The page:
Prescription medicines save lives and cut health care costs, but conjuring a drug to life is a challenging undertaking – and the science is only getting harder.
While it may sound counterintuitive, as our understanding of science grows, so does the complexity of developing new medicines -- particularly as treatments are increasingly tailored to the unique needs of individual patients. Failure is an inherent part of this complex process and the odds of success are low -just 12 percent of drugs entering clinical trials ever making it to patients. And thousands won’t even make it past the early discovery and pre-clinical testing stages.
Our new video explains how through failure, comes success. For example in the past 16 years, there were more than 100 unsuccessful attempts to develop medicines to treat Alzheimer’s disease, 96 for melanoma and 167 for lung cancer. During this same period, 3 medicines were approved to treat Alzheimer’s, 7 for melanoma and 10 for lung cancer.
Biology isn’t rocket science. It’s harder than rocket science. Each living thing is an amazingly complex system and each interacts with other living things in complex ways. That is why discovering and developing new treatment and cures is such a complex and risky undertaking. On average, it takes more than 10 years for just one medicine to make its way through the entire R&D process. And the average cost to develop just one medicine has risen to $2.6 billion.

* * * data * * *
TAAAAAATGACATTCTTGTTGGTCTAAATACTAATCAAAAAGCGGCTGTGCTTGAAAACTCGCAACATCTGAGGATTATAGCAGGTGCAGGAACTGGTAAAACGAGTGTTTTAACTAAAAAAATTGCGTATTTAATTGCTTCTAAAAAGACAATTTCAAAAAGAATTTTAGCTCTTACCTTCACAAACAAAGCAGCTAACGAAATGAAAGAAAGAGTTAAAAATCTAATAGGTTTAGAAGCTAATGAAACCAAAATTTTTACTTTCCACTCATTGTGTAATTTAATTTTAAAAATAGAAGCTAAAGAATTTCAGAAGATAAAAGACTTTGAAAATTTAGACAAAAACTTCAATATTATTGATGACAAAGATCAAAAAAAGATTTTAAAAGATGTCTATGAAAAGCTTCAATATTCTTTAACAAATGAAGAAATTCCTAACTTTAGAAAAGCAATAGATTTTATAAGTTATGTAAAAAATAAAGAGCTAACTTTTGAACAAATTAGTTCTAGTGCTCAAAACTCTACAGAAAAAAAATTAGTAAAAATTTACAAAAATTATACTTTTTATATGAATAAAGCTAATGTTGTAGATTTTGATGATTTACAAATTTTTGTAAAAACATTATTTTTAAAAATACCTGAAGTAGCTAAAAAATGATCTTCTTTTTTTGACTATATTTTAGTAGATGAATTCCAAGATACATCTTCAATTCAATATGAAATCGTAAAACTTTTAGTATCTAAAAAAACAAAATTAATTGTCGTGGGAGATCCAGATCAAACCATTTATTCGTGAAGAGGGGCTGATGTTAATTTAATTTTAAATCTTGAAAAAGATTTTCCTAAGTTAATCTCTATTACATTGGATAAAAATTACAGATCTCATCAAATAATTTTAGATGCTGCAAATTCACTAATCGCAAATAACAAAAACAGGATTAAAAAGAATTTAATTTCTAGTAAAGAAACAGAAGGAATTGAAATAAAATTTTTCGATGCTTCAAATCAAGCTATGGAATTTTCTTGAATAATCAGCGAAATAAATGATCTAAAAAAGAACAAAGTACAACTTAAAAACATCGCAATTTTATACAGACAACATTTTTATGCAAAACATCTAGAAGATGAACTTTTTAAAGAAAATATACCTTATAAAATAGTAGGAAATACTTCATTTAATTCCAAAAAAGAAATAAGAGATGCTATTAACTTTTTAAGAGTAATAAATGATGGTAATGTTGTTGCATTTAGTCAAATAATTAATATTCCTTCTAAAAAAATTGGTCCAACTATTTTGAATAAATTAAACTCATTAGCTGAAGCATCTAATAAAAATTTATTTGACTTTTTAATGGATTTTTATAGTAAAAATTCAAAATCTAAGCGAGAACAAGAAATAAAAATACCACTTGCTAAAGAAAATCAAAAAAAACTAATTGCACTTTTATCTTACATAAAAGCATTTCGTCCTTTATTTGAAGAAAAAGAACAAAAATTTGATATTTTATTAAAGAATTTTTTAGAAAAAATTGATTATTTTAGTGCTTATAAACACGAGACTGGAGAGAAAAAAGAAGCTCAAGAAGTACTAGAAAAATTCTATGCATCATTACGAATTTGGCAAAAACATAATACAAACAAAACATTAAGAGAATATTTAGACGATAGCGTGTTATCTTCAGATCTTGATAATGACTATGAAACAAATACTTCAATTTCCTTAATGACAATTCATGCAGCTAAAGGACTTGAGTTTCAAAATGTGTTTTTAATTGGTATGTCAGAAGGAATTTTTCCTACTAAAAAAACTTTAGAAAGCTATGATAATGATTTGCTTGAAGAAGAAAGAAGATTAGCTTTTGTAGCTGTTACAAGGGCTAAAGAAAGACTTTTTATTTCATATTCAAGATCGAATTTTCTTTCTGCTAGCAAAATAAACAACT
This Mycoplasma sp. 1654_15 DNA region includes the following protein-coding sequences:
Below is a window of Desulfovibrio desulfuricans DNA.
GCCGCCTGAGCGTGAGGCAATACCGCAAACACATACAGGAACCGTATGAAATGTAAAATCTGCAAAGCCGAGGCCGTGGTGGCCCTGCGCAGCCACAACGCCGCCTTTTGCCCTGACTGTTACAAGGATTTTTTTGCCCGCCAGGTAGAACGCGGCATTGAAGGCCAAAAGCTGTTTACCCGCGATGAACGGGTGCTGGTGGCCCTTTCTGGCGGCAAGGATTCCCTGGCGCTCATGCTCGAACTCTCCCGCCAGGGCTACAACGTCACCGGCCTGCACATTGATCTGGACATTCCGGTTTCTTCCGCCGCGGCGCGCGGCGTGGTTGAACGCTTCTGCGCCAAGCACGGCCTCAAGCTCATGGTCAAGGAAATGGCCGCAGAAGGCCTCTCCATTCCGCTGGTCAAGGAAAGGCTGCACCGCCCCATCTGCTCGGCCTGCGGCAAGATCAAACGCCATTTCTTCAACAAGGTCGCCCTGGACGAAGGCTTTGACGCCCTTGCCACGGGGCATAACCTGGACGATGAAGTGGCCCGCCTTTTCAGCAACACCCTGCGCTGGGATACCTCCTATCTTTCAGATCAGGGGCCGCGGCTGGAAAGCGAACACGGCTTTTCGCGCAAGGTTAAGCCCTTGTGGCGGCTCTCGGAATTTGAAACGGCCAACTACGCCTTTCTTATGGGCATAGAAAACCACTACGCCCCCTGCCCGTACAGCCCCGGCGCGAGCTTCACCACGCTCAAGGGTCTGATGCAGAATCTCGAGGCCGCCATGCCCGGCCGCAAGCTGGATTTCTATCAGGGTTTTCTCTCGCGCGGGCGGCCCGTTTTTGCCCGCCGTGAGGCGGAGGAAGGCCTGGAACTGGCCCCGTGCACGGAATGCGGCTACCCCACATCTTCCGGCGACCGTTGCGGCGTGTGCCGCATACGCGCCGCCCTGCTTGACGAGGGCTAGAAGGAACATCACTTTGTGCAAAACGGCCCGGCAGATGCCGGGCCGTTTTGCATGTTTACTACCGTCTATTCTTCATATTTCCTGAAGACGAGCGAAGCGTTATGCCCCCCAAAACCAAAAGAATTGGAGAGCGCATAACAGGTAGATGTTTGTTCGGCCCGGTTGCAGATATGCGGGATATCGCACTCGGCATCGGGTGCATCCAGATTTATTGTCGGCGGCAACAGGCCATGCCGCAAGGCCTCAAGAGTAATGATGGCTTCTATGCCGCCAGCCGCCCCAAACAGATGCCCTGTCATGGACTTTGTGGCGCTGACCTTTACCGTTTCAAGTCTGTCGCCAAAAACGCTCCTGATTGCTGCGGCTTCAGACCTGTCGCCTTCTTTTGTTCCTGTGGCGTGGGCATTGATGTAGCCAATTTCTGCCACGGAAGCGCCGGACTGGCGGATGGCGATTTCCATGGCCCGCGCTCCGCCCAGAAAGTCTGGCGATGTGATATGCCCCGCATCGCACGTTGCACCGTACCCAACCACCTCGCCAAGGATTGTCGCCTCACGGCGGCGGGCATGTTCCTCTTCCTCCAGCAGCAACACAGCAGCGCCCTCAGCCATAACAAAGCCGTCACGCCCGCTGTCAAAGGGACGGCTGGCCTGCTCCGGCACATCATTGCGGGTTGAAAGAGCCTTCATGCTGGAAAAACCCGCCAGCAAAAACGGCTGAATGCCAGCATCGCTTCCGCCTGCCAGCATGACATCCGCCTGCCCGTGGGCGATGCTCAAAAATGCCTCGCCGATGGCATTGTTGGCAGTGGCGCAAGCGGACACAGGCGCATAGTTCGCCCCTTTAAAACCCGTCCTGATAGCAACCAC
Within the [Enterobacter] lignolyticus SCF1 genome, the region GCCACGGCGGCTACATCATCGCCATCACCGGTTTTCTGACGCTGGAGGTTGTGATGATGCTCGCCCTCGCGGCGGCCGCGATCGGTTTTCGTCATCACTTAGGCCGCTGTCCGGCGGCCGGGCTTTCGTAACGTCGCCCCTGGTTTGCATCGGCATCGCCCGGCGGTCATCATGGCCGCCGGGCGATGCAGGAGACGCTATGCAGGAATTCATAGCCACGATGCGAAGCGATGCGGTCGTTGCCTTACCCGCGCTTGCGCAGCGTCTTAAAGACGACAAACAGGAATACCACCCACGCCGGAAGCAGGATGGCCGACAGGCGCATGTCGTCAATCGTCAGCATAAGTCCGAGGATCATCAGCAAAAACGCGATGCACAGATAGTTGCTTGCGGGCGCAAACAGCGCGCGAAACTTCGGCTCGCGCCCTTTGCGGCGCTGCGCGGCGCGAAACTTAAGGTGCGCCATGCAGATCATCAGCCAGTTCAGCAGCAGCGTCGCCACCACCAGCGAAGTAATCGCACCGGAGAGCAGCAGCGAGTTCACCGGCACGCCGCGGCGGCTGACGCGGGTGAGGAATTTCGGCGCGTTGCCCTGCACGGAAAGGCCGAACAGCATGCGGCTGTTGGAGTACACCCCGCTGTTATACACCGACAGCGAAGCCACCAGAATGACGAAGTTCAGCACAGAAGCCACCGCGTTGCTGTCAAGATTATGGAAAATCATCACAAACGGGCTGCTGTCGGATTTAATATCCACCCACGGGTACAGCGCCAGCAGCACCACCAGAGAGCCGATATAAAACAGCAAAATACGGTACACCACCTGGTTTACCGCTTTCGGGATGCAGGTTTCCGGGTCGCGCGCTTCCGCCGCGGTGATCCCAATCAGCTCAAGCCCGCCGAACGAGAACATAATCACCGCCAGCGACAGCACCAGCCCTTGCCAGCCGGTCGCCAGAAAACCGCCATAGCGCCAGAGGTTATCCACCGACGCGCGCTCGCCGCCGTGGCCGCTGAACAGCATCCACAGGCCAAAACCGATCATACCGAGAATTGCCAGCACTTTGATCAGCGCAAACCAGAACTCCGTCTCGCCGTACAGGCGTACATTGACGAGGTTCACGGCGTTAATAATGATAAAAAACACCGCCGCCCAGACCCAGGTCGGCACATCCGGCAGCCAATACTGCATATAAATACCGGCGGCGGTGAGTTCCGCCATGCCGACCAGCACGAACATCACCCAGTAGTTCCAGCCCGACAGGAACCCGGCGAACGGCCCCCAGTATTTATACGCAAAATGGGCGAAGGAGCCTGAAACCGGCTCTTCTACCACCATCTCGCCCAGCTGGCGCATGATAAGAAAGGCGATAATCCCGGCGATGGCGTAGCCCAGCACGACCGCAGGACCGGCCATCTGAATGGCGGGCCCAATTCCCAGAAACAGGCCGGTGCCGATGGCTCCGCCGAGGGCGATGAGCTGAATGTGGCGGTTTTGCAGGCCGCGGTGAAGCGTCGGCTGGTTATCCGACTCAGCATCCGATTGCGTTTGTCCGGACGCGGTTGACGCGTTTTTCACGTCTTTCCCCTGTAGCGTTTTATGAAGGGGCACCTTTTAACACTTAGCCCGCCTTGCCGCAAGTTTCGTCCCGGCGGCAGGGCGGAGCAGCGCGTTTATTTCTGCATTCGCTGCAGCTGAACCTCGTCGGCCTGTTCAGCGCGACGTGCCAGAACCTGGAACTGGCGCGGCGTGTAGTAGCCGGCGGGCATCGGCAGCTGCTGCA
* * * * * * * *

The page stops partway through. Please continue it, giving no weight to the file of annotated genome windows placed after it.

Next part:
Despite these risks and challenges, America’s biopharmaceutical companies are tireless in their pursuit of discovering new innovative medicines to improve the lives of patients. With more than 7,000 medicines in development around the world, PhRMA has never been more optimistic about the future and the potential to help patients live longer, healthier lives.
Watch our new video and check out our new infographic below to help you learn more about why developing a new drug is harder than rocket science.
Holly Campbell Holly Campbell is a deputy vice president of public affairs at PhRMA focusing on the cost and value of medicines. Prior to joining PhRMA, Holly worked for large and small public relations firms where she provided strategic communications counsel, media relations and partnership expertise to health care and pharmaceutical clients. In her free time, she enjoys taking barre classes, trying new restaurants and spending time with Boss and Poppy, her rescue pups.